Friday, December 16, 2011

Begging To Be Newtered

I don't understand how anyone can listen to this Dec. 8 "Fresh Air" interview with Washington Post reporter Karen Tumulty, who's been covering Newt Gingrich for years, without concluding that his nomination would be the greatest gift to an opponent's ad writers in the history of politics. He tried to pocket a $4.5 million book advance while in office. He was fined $300,000 by the House for ethics violations. He took millions from Freddie Mac, whose executives were sued today by the SEC. He shut down the federal government while trying to cut Medicare and said it was because President Clinton didn't let him ride up front on Air Force One. Whether it's technically lobbying or not, he's cashed in on his access to fellow politicians. Former allies and intimates say he has political ADD, flitting from one half-baked idea and policy crusade to the next. His own people tried to oust him as Speaker. He resigned before being driven from office.

Gingrich and his team have explanations and excuses for every allegation. Tumulty says the IRS repudiated the House Ethics Committee finding that resulted in his fine, for instance. But attack ads don't have footnotes. Besides, there's just too much here. Incumbent presidents seeking reelection, Obama included, don't have half this much baggage. As they spent their advertising millions, the Obama team and its associated PACs might not even get around to his personal life or outrageous policy statements such as comparing Muslims to Nazis (which Gingrich's former House colleague Joe Scarbourgh called hate speech), flip-flopping on the Libya intervention, or saying Palestinians are a manufactured people.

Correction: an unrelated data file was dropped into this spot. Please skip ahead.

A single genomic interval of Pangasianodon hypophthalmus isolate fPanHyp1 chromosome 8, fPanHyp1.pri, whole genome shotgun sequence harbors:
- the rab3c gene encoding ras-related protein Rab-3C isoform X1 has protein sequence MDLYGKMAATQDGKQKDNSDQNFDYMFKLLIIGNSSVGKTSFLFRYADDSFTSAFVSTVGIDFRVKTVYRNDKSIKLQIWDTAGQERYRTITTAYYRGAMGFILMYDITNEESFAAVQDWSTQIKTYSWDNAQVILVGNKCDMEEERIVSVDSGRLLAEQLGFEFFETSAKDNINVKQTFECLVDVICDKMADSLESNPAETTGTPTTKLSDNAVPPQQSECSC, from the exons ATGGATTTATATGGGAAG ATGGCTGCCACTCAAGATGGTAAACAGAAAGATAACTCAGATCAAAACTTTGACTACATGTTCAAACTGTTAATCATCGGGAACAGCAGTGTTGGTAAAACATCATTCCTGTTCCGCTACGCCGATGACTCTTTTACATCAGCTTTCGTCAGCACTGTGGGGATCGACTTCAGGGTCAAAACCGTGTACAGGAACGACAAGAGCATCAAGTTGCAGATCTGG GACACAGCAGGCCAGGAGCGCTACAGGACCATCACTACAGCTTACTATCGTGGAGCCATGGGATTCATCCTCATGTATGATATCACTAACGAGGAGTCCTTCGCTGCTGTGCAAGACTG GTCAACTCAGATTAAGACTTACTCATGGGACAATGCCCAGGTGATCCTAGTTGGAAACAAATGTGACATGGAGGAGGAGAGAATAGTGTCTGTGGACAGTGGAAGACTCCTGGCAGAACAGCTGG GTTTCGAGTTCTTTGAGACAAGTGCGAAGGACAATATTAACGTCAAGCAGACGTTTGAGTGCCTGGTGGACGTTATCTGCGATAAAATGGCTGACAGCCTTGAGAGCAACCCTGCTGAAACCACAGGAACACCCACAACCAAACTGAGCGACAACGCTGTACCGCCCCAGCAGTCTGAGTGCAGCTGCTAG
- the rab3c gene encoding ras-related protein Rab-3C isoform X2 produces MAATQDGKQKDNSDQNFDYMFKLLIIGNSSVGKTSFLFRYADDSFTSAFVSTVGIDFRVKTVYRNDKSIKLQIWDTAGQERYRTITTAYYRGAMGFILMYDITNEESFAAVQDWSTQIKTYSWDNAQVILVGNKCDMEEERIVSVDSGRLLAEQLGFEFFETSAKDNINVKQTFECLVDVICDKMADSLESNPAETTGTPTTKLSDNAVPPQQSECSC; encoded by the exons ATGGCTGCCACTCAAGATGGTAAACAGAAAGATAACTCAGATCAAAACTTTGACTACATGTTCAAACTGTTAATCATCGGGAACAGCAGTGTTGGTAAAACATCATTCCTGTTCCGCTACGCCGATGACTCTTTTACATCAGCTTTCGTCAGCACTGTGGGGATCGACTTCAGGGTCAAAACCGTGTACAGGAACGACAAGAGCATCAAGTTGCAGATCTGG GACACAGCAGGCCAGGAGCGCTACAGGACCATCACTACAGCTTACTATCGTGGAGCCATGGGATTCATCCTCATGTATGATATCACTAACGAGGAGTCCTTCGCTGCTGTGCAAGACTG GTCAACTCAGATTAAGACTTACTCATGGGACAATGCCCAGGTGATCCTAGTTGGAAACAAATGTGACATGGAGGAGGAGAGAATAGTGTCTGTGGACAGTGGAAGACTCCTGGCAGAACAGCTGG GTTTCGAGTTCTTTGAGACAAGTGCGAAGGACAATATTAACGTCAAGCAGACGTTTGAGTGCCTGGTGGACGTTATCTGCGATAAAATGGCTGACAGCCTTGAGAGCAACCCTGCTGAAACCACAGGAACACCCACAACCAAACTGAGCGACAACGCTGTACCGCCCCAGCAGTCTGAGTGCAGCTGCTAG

Tumulty says, "Newt Gingrich views himself as a historic and even transformational figure." And that he was, an historical 17 years ago. She credits him with the destruction of the career of former Speaker Jim Wright (over his own book deal) and the astonishing GOP takeover of the House in 1994 and passage of the Contract with America, which died in the Senate. But since then he's been a gadfly, and so too for almost all of the run-up to the 2012 caucuses and primaries. His surge occurred after no one else -- neither Palin, Trump, Bachmann, Perry, nor Cain -- got up a head of foam as the tea party's desperately yearned-for un-Romney. Gingrich isn't transformational anymore. For those desperate to prevent a center-right realignment of the GOP, he's just the best of what's left.

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